veronica: Named after Saint Veronica, who gave Jesus her veil to wipe his brow as he carried the cross through Jerusalem, perhaps because the common name of this plant is ‘speedwell’. The name Veronica is often believed to derive from the Latin vera ‘truth’ and iconica ‘image’, but it is actually derived from the Macedonian name Berenice which means ‘bearer of victory’.
tetragona: From the Greek tetragonum ‘tetragon’, refers to a four-angled part of the plant’s anatomy.
A range of views have been presented on the classification of plants included under this species and V. hectorii. Two species (V. tetragona with two subspecies, and V. hectorii with three subspecies) are accepted here (Bayly & Kellow 2006). However, Ashwin (in Allan 1961) accepted five species (two of which had two varieties), Druce (1980, 1993) accepted one species (with six varieties/subspecies), Heads (1994a, as Leonohebe) accepted five species (but noted that they are “perhaps better treated as five or six subspecies of a single species”), and Wagstaff & Wardle (1999) accepted two species (one with six subspecies}. Defining two species on the basis of leaf apex thickening, Flavonoid profile and geographic distribution seems useful for the present but may not be a long-term solution. Further data are needed to assess whether V. tetragona and V. hectorii are most closely related to each other, and whether each is monophyletic (i.e. V. hectorii might be paraphyletic with respect to V. tetragona or vice versa). It may be that, when more is known about the relationships of these taxa, the most appropriate scheme will include all under one species, as suggested by Druce (1980, 1993) and Heads (1994). This would require publication of several new subspecific combinations under V. tetragona (the name with priority).
Analyses of ITS sequences published by Wagstaff & Wardle (1999) suggested that V. tetragona sensu stricta is more closely related to some larger-leaved members of Veronica than to the other whipcords (including subsp. subsimilis). Although supported in the context of their data, it seems unlikely the result is a correct assessment of relationships. ITS sequence variation within the whipcords is low and some characters are homoplasious. Trees showing the whipcords as monophyletic (obtained by reanalysis of the ITS data) are only one step longer than Wagstaff and Wardle’s shortest trees; if other relevant data (e.g. on leaf form and inflorescence structure) were also considered in such analyses the results would be different.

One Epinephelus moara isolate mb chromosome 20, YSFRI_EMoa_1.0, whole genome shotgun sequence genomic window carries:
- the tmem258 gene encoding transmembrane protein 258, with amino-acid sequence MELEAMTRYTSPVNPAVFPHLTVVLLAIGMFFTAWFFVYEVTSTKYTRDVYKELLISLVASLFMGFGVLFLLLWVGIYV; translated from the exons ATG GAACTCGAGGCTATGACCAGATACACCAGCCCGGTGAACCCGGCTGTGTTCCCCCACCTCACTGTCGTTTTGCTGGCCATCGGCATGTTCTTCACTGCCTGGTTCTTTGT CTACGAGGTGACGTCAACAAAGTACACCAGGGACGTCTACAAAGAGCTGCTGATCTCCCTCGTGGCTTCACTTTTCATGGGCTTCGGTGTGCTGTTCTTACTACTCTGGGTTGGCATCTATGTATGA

Where To Buy
Not commercially available
Description adapted by M. Ward from Bayly & Kellow (2006).
References and further reading
Allan, H.H. 1961: Flora of New Zealand. Vol. 1. Wellington: Government Printer.
Bayly, M.J., Kellow, A.V. 2006: An illustrated guide to New Zealand Hebes. Wellington, N.Z.: Te Papa press pg. 92-94.
Druce, A.P. I980: Trees, shrubs, and Lianes of New Zealand (including wild hybrids). Unpublished checklist held at Landcare Research, Lincoln, New Zealand. (Copy also held in the library of the Museum of New Zealand Te Papa Tongarewa, Wellington.)
Druce, A. P. 1993: Indigenous vascular plants of New Zealand. 9th revision. Unpublished checklist held at Landcare Research, Lincoln, New Zealand. Copy also held in the library of the Museum of New Zealand Te Papa Tongarewa, Wellington.
Heads, M.J. 1994: Biogeography and evolution in the Hebe complex (Scrophulariaceae): Leonohebe and Chionohebe. Candollea 49: 81-119.
Markham, K.R., Mitchell, K.A., Bayly, M.J., Kellow, A.V., Brownsey, P.J. and Garnock-Jones, P.J. 2005: Composition and taxonomic distribution of leaf flavonoids in Hebe and Leonohebe (Plantaginaceae) in New Zealand - l. “Buxifoliatae”, “Flagriformes” and Leonohebe. New Zealand Journal of Botany 43: 165-203.
Mitchell, K.A., Kellow, A.V., Bayly, M.J., Markham, K.R., Brownsey, P.J., & Garnock‐Jones, P.J. 2007: Composition and distribution of leaf flavonoids in Hebe and Leonohebe (Plantaginaceae) in New Zealand—2. “Apertae”, “Occlusae”, and “Grandiflorae”. New Zealand Journal of Botany, 45(2): 329-392.
Wagstaff, S.J. and Wardle, P. 1999: Whipcord hebes - systematics, distribution, ecology and evolution. New Zealand Journal of Botany 37: 17-39.
NZPCN Fact Sheet citation
Please cite as: Ward, M.D. (Year at time of access): Veronica tetragona subsp. tetragona Fact Sheet (content continuously updated). New Zealand Plant Conservation Network. https://www.nzpcn.org.nz/flora/species/veronica-tetragona-subsp-tetragona/ (Date website was queried)